LABORATORY AND IMAGING STUDIES



The patient's complete blood count revealed an elevated white blood cell (WBC) count of 18000/mL (normal 4500-11,000/mL), with marked eosinophilia of 40% and an absolute esosinophil count of 7200/mL (normal 0-1% and <350/mL, respectively). Peripheral blood smear revealed marked mature eosinophilis, liver function test showed normal total protein of 7.8 g/dh (normal 6-8 g/dh) and low albumin 2.8 g/dL (normal 3.5-5 g/dL). Stool culture and microscopy for ova and parasites were negative. Fecal occult blood was negative. Fluid obtained from the peritoneal cavity was yellow in color, with a WBC count of 3700/mL, red blood cell count of 820/mL, markedly elevated eosinophils (95%) and polmorpho-nuclear cells (5%). Analysis of asctic fluid revealed a lactate dehydrogenase level of 144 u/L, protein level of 5.5 g/dL, albumin level of 2.6 g/dL and glucose level of 80 mg/dL. Cytological examination of the fluid was negative for malignancy and the acid fast bacilli culture was negative.

 COMPUTERIZED TOMOGRAPHY IMAGING



Computerized tomography (CT) imaging of the abdomen with contrast demonstrated a moderate amount of ascites and diffuse concentric bowel wall thickening involving the entire small bowel while the large bowel was normal. No obstruction was seen and no other abnormalities were found. There was no lymphadenopathy. The heart and lung imaging was normal.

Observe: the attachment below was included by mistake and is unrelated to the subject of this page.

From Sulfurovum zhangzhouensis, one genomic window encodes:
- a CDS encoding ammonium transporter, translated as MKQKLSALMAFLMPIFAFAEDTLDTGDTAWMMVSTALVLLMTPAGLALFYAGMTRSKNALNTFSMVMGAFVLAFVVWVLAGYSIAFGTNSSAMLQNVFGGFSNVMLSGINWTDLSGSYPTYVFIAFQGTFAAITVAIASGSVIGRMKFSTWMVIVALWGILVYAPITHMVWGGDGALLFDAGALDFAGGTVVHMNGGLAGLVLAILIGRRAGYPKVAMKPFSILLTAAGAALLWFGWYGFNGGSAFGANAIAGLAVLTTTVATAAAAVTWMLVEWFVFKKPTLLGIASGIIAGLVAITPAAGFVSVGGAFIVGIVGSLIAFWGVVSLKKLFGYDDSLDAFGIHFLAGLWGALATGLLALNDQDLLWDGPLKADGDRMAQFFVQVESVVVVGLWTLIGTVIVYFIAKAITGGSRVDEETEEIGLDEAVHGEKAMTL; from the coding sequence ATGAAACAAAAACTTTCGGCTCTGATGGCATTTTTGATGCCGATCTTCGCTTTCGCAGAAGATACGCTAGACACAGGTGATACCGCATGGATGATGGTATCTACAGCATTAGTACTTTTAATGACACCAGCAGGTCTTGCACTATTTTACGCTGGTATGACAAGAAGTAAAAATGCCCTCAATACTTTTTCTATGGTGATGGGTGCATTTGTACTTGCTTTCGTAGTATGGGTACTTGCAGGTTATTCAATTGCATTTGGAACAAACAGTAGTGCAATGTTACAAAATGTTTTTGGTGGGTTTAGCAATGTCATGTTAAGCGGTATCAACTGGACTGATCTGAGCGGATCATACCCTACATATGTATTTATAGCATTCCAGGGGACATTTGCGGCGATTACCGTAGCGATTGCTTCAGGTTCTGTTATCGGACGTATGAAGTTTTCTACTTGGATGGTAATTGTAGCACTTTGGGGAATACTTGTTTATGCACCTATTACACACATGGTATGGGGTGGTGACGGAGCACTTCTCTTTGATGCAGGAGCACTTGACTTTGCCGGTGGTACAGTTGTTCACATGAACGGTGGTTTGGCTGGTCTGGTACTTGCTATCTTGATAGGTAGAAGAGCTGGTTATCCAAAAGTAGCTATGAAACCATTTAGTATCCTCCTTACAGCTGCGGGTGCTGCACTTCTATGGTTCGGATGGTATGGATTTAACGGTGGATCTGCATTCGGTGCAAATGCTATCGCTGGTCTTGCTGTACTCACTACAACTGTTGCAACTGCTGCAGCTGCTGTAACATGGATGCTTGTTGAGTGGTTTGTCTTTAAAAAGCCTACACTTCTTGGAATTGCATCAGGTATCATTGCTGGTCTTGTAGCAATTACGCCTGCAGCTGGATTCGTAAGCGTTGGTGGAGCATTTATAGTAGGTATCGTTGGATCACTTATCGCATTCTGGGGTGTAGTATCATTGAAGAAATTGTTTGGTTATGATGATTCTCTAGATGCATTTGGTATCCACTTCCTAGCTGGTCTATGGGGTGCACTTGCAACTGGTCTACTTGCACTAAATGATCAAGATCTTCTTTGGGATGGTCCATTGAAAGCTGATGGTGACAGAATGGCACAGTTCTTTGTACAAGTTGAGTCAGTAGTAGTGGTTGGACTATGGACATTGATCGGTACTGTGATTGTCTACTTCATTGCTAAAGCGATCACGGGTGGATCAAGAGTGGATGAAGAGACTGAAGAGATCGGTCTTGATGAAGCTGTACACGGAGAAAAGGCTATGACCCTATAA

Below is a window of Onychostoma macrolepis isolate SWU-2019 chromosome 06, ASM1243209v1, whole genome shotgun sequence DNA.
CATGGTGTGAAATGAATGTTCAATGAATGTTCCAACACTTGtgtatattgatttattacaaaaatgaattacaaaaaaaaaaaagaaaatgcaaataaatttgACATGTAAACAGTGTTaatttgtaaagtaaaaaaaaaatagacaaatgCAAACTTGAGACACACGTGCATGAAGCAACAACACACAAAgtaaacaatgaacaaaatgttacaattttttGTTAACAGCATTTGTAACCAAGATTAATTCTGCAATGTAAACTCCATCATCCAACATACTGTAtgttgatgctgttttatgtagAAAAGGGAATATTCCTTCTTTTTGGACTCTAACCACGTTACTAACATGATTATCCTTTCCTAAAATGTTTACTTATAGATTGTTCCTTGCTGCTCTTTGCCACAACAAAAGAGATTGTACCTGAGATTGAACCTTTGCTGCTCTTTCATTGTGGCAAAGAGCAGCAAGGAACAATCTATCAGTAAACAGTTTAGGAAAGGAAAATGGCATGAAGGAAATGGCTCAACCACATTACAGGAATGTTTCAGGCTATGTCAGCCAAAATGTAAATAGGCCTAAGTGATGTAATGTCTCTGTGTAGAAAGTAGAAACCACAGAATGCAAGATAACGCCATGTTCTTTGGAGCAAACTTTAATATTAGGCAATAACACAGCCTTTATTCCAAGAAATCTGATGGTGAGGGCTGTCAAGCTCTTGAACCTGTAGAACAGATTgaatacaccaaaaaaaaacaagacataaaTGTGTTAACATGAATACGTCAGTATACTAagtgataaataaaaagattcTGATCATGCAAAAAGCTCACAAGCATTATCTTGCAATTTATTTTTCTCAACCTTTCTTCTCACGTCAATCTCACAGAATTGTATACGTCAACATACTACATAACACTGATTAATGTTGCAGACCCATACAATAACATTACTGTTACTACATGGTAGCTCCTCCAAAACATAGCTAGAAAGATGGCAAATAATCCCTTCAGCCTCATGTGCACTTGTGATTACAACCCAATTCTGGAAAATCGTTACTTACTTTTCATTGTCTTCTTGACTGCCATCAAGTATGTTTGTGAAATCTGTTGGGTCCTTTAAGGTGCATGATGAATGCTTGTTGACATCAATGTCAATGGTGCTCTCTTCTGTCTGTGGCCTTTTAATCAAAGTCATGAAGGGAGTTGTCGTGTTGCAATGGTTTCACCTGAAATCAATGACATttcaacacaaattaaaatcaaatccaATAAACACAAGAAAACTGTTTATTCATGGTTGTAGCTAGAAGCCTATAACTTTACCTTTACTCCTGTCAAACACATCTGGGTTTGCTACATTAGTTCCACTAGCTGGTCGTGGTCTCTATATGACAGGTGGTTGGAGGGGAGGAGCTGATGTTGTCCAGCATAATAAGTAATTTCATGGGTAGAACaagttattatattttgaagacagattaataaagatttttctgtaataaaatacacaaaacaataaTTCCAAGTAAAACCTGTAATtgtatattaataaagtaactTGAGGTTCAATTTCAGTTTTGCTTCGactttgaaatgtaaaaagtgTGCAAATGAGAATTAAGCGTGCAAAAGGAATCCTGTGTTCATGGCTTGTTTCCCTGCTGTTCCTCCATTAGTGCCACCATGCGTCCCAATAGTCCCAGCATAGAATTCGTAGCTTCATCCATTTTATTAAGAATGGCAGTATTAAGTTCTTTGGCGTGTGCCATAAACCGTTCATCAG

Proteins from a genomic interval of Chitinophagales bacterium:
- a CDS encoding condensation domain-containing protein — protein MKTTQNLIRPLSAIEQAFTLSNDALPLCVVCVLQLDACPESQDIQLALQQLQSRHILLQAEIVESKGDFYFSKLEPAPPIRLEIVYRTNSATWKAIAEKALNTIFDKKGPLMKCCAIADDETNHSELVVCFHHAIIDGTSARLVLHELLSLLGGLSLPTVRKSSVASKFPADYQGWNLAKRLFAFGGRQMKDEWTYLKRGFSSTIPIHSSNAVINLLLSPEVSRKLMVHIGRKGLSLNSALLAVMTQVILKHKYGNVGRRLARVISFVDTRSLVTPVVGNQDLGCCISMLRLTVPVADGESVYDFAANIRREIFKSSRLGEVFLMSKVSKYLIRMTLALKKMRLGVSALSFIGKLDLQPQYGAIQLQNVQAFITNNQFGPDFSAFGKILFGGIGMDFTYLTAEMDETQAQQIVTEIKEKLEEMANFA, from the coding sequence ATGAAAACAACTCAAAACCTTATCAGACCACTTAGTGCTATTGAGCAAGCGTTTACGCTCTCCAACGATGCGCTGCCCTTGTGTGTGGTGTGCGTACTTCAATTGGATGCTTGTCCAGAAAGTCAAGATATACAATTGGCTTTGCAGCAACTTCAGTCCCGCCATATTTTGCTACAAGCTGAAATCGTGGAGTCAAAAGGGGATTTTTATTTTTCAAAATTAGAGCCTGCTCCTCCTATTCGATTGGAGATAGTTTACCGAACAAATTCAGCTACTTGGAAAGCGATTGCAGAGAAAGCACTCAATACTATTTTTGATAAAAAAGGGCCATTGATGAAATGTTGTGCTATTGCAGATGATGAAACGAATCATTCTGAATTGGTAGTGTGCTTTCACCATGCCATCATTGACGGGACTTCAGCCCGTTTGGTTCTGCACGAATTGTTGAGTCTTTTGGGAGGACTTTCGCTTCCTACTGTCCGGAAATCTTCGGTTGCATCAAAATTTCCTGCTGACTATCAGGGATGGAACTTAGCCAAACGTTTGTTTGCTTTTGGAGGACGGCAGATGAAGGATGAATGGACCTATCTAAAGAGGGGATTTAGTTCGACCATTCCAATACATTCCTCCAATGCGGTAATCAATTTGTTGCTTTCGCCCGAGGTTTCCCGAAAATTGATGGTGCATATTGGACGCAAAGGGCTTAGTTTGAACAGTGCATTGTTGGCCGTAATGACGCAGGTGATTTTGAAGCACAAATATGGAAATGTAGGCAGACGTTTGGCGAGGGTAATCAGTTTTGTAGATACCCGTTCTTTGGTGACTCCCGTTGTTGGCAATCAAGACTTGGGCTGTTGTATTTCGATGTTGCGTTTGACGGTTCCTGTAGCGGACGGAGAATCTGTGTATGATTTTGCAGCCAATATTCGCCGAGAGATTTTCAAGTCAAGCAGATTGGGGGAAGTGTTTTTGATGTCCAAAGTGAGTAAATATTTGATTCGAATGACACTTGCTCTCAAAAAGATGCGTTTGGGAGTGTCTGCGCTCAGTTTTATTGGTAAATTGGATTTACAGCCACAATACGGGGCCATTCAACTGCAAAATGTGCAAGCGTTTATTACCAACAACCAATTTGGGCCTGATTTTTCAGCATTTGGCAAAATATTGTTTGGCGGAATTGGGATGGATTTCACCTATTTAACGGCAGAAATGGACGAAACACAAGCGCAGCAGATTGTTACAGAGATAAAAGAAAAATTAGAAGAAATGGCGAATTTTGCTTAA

The patient was subjected to eosophago-gastro-duodenoscopy (EGD), which showed hyperemic mucosa at the antrum and the first part of the duodenum suggestive of gastroduodenitis, with no erosions or ulcerations [Figure 1]. The biopsy revealed diffuse infiltration of eosinophils and multifocal chronic inflammatory infiltrates in the antrum and duodenum. Colonoscopy revealed normal mucosa. But, a biopsy of the colonic mucosa showed diffuse eosinophilic infiltrate suggestive of acute eosinophilic colitis [Figure 2]. Diagnostic laparoscopy was performed to exclude infectious or inflammatory causes of ascites, which showed turbid ascitic fluid of about 1 L with marked inflamed and edematous stomach and the entire small bowel. The examination of ascitic fluid showed abundant WBC counts, which were predominantly eosinophils; cytology, culture and smear tests for acid fast bacilli in fluid were negative.{Figure 1}{Figure 2}

 DISCUSSION